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As Infant and Child Development enters its 3rd decade, we were delighted to guest edit this Special Issue on Family Processes and Child Adjustment. Our aim was to bring together recent research that considers the mechanisms whereby families influence children's behavioural and emotional adjustment. This issue brings together cutting-edge research concerning family processes that includes sophisticated methodologies and techniques designed for longitudinal family data.

Reflecting the sub-title of the journal, “An International Journal of Research,” the studies include samples from Israel (Gueron-Sela, Regev, & Atzaba-Poria) and the U.K. (Ensor, Roman, Hart, & Hughes) as well as North America. In addition, Gueron-Sela and colleagues consider ethnic majority and minority families, and Boeldt and colleagues use a sample of identical and fraternal twins to explore genetic and environmental mechanisms. Furthermore, large representative samples are included (Hardaway, Wilson, Shaw, & Dishion; MacKenzie, Nicklas, Waldfogel, & Brooks-Gunn) which address the frequent criticism of earlier work focused on small middle-class samples. As well as increasing generalizability, larger samples afford the power to undertake more complex analysis of small, but systematic effects.

Analytically, several techniques are noteworthy. Path analysis and latent growth curve modeling are used by Ensor and colleagues to test the longitudinal stability of measurement structures as well as to chart children's developmental trajectories. The multilevel modeling used by Meunier et al. enables consideration of all children within families. This method does far more than “fix” the problem of non-independence of sibling data; multilevel modeling allows individual differences within families to be assessed alongside differences between families. In this way the process of socalization can be located as differentiating siblings, and/or differentiating family units from one another. Going one step further, Boeldt et al. demonstrate how behavioural genetic modeling can reveal the extent to which individual differences may be explained by genetic and environmental influences.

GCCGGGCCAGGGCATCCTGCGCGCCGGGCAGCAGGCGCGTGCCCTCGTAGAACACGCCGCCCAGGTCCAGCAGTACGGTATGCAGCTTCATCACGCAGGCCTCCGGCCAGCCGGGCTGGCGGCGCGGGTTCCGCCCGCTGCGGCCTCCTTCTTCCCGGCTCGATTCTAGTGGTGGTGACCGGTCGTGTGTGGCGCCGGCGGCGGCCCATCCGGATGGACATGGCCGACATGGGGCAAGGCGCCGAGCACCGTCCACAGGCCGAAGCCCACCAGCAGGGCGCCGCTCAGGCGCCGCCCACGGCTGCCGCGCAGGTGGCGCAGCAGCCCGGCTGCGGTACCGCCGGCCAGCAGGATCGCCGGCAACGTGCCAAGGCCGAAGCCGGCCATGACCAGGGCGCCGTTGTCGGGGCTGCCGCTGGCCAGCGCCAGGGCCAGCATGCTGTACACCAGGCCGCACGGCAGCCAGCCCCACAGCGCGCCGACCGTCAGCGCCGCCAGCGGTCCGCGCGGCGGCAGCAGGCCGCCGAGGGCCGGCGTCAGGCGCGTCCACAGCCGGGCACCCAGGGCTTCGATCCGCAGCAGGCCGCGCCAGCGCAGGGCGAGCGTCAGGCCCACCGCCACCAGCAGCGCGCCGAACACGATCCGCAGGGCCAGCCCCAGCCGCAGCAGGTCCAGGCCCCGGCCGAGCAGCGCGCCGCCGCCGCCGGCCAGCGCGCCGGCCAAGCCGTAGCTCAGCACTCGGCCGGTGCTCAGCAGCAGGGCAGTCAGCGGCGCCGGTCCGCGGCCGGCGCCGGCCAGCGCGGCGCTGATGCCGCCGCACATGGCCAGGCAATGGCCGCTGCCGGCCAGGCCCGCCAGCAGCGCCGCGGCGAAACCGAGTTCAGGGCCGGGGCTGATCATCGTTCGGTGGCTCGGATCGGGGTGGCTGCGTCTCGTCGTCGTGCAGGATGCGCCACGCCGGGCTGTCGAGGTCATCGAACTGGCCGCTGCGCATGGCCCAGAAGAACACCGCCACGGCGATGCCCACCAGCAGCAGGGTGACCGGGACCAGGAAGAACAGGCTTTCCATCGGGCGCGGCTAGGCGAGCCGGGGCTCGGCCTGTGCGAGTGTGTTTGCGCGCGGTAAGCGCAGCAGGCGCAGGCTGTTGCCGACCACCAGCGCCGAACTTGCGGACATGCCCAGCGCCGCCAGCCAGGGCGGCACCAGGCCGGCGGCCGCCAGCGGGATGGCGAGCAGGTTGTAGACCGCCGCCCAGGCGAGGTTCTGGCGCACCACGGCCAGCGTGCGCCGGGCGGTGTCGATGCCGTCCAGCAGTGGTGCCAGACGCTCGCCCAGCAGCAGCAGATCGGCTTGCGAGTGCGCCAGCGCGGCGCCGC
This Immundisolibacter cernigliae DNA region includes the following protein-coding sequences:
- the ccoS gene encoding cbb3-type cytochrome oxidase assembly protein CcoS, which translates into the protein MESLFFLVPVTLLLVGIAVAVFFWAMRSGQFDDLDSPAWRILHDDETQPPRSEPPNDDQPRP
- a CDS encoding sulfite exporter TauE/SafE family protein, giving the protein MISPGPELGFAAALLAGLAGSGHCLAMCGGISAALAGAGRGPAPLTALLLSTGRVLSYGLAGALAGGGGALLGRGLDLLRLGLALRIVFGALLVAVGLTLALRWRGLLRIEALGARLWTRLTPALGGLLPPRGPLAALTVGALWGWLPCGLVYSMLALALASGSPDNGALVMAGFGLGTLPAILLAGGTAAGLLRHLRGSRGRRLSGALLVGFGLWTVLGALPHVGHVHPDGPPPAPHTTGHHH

A perspective that permeates many of the contributions is that of Bronfenbrenner's ecological systems theory, in which the multiple layers of proximal to distal contextual factors are considered as mediators and moderators of family processes. At the least, ecological factors are statistically “controlled” when reporting the effects of parenting (MacKenzie et al.). Gueron-Sela et al. go beyond simplistic social address models by elucidating a process involving corporal punishment whereby ethnic minority children's prosocial behaviour lagged behind that of their majority-group peers. Hardaway et al. examine household chaos among other predictors of child self-regulation and behavioral problems over early childhood. Meunier et al. extend from chaos to examine a host of contextual factors spanning educational level, parenting, depression, history of abuse, teen motherhood, household composition, marital conflict, neighbourhood quality, collective efficacy, and perslonal safety/victimization. They find that these ecological conditions exacerbate the deleterious consequences of negative parenting.

This outstanding collection of papers examining family processes and child adjustment represent the leading edge of this dynamic field of research. The issue sets the stage for new and important discoveries that not only will advance our understanding of children's development in distinct contexts, but also will lead to innovations in prevention and intervention efforts to improve the lives of children and their families.